“Correlation is not causation”

I recently came across an advertisement insert in a magazine which was sponsored by the National Association of Realtors. The advertising pamphlet is entitled The Field Guide to the Benefits of Home Ownership. The first page presents some statistics which indicate that “students of home owners score better on academic tests and graduate at a higher rate”. The accompanying text reads: “one of the most important social benefits of home ownership is how it affects children and their academic achievements”.

I hesitate to accept the claim that children do better in school because their parents are home owners. I think it more likely that homeownership is an outcome effect of the same thing that leads to higher educational achievement for these children: a more favorable socioeconomic situation that they find themselves in. Parents with higher levels of education (which also predicts children’s educational achievement) also tend to make higher incomes and thus are more likely to afford to purchase a home.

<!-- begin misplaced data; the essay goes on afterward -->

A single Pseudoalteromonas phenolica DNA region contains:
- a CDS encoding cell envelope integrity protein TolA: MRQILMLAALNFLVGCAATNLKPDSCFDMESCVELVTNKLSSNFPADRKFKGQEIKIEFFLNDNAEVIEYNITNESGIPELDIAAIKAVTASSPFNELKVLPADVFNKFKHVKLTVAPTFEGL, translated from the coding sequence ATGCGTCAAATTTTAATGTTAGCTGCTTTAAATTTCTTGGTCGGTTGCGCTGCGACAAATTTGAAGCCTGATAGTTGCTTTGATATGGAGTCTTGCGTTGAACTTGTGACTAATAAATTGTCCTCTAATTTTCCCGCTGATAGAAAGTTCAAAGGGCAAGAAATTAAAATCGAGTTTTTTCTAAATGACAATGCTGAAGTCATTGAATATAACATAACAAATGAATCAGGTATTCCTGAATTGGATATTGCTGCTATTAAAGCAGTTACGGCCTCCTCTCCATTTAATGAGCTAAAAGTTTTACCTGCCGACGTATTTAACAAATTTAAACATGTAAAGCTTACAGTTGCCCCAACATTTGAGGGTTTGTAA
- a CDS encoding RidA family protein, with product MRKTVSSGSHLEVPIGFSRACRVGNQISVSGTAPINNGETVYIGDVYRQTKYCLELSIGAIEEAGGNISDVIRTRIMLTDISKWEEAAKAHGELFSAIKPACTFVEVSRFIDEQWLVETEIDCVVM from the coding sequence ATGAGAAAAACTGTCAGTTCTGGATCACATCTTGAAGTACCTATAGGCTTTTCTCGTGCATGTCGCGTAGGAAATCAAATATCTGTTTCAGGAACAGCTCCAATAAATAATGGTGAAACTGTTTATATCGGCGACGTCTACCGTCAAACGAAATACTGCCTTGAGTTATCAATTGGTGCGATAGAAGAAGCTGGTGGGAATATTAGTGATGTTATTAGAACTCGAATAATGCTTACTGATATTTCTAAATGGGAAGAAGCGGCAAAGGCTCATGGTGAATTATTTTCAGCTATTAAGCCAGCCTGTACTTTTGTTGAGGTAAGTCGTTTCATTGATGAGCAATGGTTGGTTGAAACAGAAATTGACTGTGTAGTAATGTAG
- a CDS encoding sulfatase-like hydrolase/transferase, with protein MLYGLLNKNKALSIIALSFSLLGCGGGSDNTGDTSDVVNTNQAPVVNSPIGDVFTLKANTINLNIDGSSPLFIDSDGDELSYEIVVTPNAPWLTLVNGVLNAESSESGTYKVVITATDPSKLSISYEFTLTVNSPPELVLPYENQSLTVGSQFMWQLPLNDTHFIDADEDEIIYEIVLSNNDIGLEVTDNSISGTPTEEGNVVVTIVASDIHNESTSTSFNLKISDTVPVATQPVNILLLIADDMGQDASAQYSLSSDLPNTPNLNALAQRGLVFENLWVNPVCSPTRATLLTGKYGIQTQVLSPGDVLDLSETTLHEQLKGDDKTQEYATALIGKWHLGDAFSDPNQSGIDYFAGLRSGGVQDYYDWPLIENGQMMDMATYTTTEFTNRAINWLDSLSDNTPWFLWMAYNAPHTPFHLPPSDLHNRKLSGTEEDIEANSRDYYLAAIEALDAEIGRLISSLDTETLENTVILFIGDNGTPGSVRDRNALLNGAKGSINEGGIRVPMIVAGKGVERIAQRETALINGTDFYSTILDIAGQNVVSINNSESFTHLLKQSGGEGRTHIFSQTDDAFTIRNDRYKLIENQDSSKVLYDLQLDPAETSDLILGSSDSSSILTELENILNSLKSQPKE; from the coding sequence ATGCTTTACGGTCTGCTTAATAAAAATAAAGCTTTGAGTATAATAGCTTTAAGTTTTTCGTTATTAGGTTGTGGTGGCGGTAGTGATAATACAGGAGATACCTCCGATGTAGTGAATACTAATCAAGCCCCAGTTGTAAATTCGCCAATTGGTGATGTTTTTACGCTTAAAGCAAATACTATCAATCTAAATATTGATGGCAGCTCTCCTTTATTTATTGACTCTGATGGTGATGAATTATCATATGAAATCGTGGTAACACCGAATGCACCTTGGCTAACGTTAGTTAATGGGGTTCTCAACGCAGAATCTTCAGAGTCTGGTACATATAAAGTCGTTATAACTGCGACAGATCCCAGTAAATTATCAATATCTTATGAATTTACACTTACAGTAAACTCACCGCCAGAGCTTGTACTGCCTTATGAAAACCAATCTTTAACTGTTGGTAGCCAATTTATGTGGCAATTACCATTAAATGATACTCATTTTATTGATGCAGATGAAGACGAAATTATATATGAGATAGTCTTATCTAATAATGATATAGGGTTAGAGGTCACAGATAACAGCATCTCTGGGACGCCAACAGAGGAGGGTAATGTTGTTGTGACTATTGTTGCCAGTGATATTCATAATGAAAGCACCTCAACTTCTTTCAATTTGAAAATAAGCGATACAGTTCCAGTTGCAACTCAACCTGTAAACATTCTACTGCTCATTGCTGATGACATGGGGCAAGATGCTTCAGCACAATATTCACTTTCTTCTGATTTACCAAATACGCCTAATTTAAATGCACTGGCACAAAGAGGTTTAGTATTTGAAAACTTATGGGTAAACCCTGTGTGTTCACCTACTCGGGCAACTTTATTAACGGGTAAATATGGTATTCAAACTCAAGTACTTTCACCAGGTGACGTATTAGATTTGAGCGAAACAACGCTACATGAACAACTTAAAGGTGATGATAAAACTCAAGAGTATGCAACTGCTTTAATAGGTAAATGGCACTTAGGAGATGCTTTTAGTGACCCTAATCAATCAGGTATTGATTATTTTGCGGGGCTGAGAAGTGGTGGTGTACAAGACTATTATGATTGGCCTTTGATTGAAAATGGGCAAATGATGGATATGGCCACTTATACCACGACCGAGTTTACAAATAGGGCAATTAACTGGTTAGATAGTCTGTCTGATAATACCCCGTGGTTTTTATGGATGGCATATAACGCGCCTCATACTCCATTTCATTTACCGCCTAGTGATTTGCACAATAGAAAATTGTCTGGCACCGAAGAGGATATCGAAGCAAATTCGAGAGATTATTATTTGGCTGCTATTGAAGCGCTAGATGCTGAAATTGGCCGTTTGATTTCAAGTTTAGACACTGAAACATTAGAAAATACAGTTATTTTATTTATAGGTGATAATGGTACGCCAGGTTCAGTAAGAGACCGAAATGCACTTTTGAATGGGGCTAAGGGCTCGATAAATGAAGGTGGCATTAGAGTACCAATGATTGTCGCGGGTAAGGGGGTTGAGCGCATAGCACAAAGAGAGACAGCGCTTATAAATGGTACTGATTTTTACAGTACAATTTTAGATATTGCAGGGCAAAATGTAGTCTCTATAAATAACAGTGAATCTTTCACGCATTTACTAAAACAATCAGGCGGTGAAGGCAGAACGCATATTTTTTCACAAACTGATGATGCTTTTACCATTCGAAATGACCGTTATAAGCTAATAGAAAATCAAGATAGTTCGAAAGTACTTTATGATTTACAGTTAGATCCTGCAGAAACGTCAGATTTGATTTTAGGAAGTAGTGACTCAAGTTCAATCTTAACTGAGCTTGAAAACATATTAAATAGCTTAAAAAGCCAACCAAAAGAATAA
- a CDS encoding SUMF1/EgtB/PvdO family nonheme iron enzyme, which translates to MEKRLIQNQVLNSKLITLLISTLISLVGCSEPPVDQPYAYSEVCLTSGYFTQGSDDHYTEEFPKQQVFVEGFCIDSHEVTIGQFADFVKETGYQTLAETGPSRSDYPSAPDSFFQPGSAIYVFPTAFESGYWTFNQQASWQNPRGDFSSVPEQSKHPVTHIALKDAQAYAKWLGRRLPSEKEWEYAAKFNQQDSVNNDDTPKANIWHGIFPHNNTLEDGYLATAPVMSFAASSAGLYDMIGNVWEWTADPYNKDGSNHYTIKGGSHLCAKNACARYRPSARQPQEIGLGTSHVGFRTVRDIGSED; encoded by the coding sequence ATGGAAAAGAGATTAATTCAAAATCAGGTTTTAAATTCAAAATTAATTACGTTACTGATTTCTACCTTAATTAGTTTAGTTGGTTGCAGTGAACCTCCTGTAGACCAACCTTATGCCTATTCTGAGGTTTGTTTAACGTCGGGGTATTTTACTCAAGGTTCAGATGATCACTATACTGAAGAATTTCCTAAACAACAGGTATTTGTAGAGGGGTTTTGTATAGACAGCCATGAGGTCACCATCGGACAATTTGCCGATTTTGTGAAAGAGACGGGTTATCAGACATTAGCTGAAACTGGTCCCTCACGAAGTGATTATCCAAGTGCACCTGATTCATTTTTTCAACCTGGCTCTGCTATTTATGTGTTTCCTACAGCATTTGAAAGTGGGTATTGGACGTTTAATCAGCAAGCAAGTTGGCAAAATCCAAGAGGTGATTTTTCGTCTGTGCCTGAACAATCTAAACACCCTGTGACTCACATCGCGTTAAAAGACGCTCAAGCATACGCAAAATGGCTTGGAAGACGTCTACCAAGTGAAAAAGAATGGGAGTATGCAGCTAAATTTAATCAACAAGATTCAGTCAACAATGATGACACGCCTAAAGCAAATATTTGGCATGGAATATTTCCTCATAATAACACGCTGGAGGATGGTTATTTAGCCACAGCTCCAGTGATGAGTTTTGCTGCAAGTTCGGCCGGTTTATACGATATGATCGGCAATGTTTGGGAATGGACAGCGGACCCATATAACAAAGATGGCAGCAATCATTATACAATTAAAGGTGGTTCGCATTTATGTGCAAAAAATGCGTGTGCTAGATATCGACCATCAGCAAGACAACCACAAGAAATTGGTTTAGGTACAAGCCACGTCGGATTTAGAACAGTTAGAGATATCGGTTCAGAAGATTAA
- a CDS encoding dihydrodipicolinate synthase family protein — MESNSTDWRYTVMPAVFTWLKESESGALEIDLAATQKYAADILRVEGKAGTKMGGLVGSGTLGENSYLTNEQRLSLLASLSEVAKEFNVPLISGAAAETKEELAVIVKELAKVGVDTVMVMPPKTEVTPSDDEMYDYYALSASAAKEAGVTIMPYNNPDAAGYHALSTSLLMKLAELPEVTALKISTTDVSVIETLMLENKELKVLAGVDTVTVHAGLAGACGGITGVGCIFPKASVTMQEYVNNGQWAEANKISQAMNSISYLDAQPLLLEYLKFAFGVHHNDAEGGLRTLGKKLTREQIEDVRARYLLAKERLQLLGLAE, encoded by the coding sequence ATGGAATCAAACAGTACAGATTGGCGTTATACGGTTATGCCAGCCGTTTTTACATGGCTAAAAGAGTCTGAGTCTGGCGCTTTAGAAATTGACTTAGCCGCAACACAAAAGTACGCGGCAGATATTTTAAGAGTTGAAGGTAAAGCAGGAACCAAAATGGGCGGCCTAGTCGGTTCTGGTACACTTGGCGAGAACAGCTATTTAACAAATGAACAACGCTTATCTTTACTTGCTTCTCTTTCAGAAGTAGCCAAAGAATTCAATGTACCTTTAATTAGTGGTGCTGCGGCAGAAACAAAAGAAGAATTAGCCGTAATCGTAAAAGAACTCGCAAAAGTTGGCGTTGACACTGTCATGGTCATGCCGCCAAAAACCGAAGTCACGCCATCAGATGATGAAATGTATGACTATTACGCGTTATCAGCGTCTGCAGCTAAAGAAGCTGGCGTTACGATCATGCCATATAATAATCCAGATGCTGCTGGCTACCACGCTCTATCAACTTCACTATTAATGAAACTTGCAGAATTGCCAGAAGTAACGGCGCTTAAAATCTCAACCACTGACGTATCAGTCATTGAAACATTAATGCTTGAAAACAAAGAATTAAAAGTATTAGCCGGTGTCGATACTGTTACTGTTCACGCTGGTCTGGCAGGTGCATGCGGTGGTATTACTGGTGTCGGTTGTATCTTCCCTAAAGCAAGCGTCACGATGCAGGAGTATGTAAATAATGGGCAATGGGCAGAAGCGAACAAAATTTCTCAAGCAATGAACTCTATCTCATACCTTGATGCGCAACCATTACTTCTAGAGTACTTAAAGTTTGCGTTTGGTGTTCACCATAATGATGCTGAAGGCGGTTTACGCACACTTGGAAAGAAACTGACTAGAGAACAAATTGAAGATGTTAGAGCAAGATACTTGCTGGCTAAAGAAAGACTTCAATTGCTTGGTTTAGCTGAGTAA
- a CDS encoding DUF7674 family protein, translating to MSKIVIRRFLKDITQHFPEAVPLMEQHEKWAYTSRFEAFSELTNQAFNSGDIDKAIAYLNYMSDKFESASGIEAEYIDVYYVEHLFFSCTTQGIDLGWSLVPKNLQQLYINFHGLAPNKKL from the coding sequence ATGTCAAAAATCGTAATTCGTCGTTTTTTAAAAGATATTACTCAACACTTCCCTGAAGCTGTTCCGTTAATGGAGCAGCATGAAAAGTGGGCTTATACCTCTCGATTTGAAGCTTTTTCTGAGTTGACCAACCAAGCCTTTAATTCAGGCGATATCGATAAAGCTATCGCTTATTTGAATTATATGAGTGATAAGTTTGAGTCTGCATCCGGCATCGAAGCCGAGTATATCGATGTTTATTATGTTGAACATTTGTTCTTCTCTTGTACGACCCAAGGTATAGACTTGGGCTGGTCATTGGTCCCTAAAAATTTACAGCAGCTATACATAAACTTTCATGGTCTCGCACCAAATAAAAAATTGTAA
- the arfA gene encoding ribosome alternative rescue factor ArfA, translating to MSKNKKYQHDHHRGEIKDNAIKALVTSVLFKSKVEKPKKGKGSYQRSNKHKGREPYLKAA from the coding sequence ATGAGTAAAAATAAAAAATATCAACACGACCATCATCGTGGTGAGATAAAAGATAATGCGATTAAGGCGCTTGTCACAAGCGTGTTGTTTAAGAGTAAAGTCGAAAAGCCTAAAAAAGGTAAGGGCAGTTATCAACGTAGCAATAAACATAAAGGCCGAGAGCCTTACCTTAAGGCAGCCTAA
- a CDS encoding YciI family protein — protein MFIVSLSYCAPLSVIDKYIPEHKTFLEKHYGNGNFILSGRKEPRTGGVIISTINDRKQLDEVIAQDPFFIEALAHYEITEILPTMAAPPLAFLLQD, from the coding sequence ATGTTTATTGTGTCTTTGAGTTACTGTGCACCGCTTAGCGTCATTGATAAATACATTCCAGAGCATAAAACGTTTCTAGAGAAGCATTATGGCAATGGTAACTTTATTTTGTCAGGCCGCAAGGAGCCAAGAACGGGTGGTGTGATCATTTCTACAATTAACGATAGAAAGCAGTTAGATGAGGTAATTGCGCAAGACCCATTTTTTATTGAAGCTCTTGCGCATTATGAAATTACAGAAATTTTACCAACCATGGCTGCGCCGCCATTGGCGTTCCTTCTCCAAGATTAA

Same goes for other claims made throughout the advertisement about the link between homeownership and being “more active and connected to their own families”, “happier and healthier than non-owners”, and having children that are “20% less likely to become teenage mothers”.

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